I have a one word rebuttal to those who believe higher City Council pay will result in a better quality of leadership: Congress. Congress isn’t any less a circus because each of the clowns now makes $174,000 per year (plus a benefits and pension package fit for a king). There is no correlation between performance and pay in the political realm, except perhaps a reverse correlation, since there’s ample evidence suggesting that turning politics into a well-paid (or even reasonably well-paid profession) is no guarantor that better performance will result.
Bold leadership of the sort we say we’re craving is even less likely to be demonstrated by a power-clinging politico whose livelihood depends on re-election. A poorly paid amateur, in contrast, has relatively little to lose by taking a correct but politically difficult stand. I trust much more in a politician in it out of passion than a politician in it for a paycheck.
The easiest way to increase the number and quality of people able to serve on City Council/Utilities Board — if that is the primary goal here — is to move meeting times from weekday afternoons, when most people are working, to evening hours, which would permit more people not only to serve but to participate. I pushed for this while on the council but the idea was shot-down, for reasons that were silly, self-serving or outdated. Daytime meetings are a relic of the city manager system, when what was convenient for city staff was deemed more important than what was convenient for the general public. That model is gone so a rethinking is in order.
This simple scheduling change would cost nothing, but greatly expand leadership opportunities for people who work 9 to 5. If we did it now, or very soon, the pool of people interested in running in April would grow considerably. Out of that larger pool some cream would undoubtedly rise.
Many cities function quite well with councils that meet in the evening. Marathon sessions that stretch past midnight could be avoided simply by running meetings with more efficiency. Evening meetings would be attended not just by the narrowly interested, who happen to have an item of special concern on the docket that day, but by the general public, who may be prevented from taking part now by day jobs or other obligations. The new arrangement might be less convenient for the city or utilities staff who are required to attend, and it might hike the city’s coffee bill by a couple of bucks each month, but those are small drawbacks as compared to the obvious advantages.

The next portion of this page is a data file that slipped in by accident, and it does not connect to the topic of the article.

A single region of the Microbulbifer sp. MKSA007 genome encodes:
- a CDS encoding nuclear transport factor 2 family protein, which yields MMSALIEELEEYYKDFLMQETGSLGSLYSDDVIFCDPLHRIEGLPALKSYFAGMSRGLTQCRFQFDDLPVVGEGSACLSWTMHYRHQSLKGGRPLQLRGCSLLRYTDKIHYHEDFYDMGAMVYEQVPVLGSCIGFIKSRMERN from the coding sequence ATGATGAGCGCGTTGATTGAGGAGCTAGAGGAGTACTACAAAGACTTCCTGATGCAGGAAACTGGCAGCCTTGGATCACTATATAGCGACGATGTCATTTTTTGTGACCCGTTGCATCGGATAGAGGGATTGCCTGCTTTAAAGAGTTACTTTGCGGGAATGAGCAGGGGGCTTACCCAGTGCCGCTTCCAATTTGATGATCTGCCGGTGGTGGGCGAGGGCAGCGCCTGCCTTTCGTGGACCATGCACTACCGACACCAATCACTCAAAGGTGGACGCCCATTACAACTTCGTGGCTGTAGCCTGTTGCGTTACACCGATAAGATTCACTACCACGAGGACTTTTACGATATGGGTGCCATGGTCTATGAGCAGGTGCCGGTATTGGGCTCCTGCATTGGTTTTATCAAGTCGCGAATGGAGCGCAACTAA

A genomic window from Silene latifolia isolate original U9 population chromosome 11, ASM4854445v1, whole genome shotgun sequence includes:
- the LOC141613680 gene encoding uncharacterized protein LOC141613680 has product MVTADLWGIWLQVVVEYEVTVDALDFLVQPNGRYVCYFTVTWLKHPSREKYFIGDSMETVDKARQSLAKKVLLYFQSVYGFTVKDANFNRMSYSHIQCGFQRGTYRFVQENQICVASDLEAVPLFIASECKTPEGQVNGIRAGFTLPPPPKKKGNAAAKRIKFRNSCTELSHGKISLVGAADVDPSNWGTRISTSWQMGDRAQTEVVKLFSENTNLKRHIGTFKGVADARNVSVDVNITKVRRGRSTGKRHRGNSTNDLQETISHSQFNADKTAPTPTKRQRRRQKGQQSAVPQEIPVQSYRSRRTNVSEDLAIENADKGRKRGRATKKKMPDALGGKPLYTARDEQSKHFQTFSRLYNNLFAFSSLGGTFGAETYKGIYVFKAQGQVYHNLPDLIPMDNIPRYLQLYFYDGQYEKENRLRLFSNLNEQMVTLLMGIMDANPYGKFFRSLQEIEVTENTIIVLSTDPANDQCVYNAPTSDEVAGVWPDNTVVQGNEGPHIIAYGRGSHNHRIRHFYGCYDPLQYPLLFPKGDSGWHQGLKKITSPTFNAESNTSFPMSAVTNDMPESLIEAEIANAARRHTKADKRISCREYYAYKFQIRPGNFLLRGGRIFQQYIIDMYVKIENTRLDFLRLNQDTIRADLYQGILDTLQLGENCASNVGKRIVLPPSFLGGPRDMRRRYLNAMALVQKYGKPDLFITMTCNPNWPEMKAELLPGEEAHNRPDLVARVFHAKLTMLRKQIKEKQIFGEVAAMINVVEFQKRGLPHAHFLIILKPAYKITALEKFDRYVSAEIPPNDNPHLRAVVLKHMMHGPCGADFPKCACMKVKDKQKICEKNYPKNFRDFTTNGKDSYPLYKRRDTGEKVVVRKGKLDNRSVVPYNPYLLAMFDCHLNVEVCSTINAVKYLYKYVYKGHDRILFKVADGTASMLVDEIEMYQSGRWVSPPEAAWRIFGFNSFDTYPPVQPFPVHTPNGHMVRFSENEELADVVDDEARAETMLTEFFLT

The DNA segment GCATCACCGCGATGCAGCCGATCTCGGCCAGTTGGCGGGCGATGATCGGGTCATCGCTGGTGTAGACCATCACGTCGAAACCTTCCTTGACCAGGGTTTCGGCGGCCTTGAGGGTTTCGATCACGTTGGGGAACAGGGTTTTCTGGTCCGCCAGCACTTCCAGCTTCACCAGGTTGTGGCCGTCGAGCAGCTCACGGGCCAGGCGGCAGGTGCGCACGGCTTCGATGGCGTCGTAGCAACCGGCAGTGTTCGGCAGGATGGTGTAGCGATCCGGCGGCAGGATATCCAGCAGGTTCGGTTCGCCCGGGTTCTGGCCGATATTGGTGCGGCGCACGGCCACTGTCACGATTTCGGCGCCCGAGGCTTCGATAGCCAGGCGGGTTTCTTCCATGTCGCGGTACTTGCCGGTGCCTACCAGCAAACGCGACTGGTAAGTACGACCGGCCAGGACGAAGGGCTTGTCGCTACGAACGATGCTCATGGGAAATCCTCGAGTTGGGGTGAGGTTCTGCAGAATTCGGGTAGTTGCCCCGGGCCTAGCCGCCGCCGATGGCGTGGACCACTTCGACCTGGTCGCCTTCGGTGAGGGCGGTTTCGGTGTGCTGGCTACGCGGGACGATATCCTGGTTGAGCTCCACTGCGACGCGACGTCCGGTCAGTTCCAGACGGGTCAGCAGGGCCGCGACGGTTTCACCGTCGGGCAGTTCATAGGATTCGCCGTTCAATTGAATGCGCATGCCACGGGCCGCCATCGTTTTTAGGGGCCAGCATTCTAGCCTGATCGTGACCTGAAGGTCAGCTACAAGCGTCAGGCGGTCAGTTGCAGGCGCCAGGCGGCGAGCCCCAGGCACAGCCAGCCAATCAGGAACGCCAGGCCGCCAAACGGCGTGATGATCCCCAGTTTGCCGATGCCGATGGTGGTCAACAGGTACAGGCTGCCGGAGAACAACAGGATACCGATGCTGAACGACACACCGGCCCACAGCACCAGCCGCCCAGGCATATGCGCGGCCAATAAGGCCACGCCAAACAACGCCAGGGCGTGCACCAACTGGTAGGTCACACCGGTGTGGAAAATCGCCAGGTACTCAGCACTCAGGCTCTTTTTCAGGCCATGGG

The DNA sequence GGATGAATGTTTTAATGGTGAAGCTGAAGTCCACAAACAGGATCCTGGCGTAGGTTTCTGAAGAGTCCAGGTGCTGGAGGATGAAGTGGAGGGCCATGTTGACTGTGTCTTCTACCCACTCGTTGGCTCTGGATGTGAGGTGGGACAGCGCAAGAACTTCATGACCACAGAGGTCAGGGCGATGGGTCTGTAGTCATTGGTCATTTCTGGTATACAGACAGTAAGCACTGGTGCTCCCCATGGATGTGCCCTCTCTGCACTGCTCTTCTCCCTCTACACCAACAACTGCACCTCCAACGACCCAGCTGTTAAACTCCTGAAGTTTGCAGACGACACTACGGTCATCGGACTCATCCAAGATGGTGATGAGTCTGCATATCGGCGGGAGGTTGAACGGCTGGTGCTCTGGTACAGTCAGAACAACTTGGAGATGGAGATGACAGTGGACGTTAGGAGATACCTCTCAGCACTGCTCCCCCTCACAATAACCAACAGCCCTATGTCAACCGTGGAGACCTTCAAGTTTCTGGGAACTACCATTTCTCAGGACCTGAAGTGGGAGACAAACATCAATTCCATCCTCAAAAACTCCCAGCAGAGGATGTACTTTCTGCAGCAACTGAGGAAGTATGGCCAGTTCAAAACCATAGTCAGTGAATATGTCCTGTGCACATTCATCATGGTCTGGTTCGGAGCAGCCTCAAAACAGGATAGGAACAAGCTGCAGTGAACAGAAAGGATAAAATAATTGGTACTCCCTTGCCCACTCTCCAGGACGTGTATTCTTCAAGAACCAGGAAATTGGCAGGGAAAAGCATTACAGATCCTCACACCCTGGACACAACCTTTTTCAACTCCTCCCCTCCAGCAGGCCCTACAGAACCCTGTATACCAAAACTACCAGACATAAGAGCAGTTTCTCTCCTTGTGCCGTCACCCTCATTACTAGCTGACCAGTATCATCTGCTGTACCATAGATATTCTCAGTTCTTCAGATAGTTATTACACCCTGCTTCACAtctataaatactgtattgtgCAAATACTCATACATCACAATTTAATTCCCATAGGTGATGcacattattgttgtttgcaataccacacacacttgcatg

Jumping directly to paying council members 600 percent percent more, without first trying this much simpler and more affordable way to broaden the leadership pool, is a leap too far, in my opinion, that will flop at the ballot box.
I also agree with those who say we still have some work to do, sorting out roles and responsibilities, particularly pertaining to utilities business, before we can determine a more equitable pay rate for councilors. More responsibility might argue for more pay, but I don’t see that responsibilities have grown any — and they may even be diminished somewhat under the new structure.
Uncertainty about the future status and governance structure of Utilities makes a pay hike now seen short-sighted and premature. A few more wrinkles in the new system need ironing-out before we can coherently discuss the merits of higher pay.
That’s my two cents worth for now, off the cuff. I reserve the right to throw in another dime, or maybe even a quarter, as the debate unfolds.
Sean Paige is a former city councilman who now works at deputy state director for Americans for Prosperity.